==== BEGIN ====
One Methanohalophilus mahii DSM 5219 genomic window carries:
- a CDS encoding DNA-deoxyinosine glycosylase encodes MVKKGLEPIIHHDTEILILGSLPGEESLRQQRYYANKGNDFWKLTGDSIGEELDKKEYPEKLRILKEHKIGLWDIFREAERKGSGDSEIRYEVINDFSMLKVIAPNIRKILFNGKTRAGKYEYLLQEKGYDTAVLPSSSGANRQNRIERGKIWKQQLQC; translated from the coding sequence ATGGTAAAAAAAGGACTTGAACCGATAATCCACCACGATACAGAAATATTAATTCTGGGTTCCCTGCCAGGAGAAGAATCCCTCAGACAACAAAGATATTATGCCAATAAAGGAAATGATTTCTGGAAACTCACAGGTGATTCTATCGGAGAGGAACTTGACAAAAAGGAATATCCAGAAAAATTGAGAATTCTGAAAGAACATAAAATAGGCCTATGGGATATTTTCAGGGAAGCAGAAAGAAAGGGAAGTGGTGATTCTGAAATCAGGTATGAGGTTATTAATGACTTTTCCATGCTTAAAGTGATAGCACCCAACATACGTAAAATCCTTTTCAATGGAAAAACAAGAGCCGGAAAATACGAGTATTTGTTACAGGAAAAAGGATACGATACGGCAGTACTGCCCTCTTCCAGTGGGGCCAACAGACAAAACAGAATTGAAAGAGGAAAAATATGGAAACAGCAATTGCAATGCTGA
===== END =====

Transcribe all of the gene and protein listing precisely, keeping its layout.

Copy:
One Methanohalophilus mahii DSM 5219 genomic window carries:
- a CDS encoding DNA-deoxyinosine glycosylase encodes MVKKGLEPIIHHDTEILILGSLPGEESLRQQRYYANKGNDFWKLTGDSIGEELDKKEYPEKLRILKEHKIGLWDIFREAERKGSGDSEIRYEVINDFSMLKVIAPNIRKILFNGKTRAGKYEYLLQEKGYDTAVLPSSSGANRQNRIERGKIWKQQLQC; translated from the coding sequence ATGGTAAAAAAAGGACTTGAACCGATAATCCACCACGATACAGAAATATTAATTCTGGGTTCCCTGCCAGGAGAAGAATCCCTCAGACAACAAAGATATTATGCCAATAAAGGAAATGATTTCTGGAAACTCACAGGTGATTCTATCGGAGAGGAACTTGACAAAAAGGAATATCCAGAAAAATTGAGAATTCTGAAAGAACATAAAATAGGCCTATGGGATATTTTCAGGGAAGCAGAAAGAAAGGGAAGTGGTGATTCTGAAATCAGGTATGAGGTTATTAATGACTTTTCCATGCTTAAAGTGATAGCACCCAACATACGTAAAATCCTTTTCAATGGAAAAACAAGAGCCGGAAAATACGAGTATTTGTTACAGGAAAAAGGATACGATACGGCAGTACTGCCCTCTTCCAGTGGGGCCAACAGACAAAACAGAATTGAAAGAGGAAAAATATGGAAACAGCAATTGCAATGCTGA